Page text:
Synthetic ID fraud Know your customer

How a probabilistic approach to Know Your Customer mitigates synthetic identity fraud



As synthetic identity fraud continues to surge across industries, in particular affecting financial institutions, it’s vital that we come together to make better, more accurate predictions of fraud risk, using a wider range of identity verification data. While Know Your Customer (KYC) processes are essential to ensure compliance, in particular protecting financial institutions against corruption, money laundering and terrorist financing, the modern digital terrain demands multiple layers of security to ensure security.  Specifically, we need to appreciate that while the deterministic risk assessment involved in KYC can be effective for identity verification purposes, it has significant drawbacks when it comes to sophisticated fraud attacks, such as synthetic identity fraud. Below, we are going to break down how a probabilistic approach to KYC will help mitigate this fraud, as well as increase efficiency across the board.

But first, let’s break down these a bit more.

What is deterministic identity data?

Deterministic data is also sometimes referred to as first-party data and is information that is known to be true. Importantly, because it is directly supplied to us as authenticated data (i.e. supplied by the person directly),  we can trust that these facts about an identity will never change. For example, a date of birth or email address or cookie ID is considered a deterministic, static identifier. A deterministic identity is achieved when an email address supplied by a user matches the same email address filed in a database.

What is probabilistic identity data?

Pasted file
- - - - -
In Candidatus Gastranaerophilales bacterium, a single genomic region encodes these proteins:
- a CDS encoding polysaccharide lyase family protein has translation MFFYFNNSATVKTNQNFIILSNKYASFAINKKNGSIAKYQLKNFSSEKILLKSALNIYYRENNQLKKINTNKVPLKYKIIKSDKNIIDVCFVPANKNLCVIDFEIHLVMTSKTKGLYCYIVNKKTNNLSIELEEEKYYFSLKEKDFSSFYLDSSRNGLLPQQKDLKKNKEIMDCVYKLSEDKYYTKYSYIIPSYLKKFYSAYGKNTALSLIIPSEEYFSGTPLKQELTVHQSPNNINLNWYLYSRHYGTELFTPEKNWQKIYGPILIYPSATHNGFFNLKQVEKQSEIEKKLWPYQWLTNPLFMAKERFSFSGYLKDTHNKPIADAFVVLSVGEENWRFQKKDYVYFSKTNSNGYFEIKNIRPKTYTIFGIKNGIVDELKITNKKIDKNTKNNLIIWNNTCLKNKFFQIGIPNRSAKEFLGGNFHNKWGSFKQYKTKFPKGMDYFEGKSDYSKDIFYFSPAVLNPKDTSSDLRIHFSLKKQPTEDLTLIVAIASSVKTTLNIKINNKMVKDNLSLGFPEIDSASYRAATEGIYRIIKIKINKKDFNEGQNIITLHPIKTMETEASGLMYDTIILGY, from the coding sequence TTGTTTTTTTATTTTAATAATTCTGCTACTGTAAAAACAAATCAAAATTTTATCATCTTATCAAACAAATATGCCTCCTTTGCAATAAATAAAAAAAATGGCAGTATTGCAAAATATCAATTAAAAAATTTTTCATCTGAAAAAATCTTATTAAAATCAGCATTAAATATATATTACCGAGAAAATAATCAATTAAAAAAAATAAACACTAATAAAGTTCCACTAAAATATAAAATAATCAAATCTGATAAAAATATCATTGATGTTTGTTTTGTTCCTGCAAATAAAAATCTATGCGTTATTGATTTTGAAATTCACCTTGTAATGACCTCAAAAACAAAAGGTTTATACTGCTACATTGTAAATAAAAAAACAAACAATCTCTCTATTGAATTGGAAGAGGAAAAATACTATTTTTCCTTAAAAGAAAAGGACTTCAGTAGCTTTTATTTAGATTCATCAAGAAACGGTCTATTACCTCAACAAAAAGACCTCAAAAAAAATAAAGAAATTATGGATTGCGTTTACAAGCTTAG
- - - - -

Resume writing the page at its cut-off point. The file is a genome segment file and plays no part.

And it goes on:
On the other hand, probabilistic data is comprised of individual pieces of information gathered, such as an IP address, compiled to puzzle together a conclusion about an identity. In other words, probabilistic data is based on probabilities; behavioral data that can be analyzed to determine the probability of the user being male or female, young or old, black or white, etc.  Often, the information used to assign probabilistic identities is called “soft signals” or “non-unique device characteristics.”

probabilistic identity data

Detecting synthetic identity fraud with data

Unfortunately, in this age of data breaches, we simply cannot trust the first-party-provided digital identifiers. Indeed, we cannot believe any information can be “known to be true.” This is especially the case when it comes to synthetic identities, which use a combination of real consumer data and fictitious information to create a Frankenstein identity. Any organization or financial institution relying on their traditional fraud detection models and KYC processes to evade these fraudsters with their trusting, deterministic approach to identity verification will come up short.

Here’s the deal; working in the identity verification space, we are often asked by financial institutions for information regarding our “email-to-name” coverage. While we take any opportunity to boast about how over two decades of at the forefront of the identity space has created one of the most intelligent identity graphs of linkages between individuals and their phones, emails and addresses – it’s often beside the point.

The fact is, while establishing an “email-to-name” match can be a useful signal for traditional Know Your Customer (KYC) compliance purposes, it rarely cracks the top 10 most valuable signals when applied in a machine learning risk model for identity verification. However, the email signal that we do see consistently moving risk models is “email-first-seen-days”, which tracks when we first saw an email enter our network. Still, as powerful as this signal is, it is never the signal we’re asked about by our clients.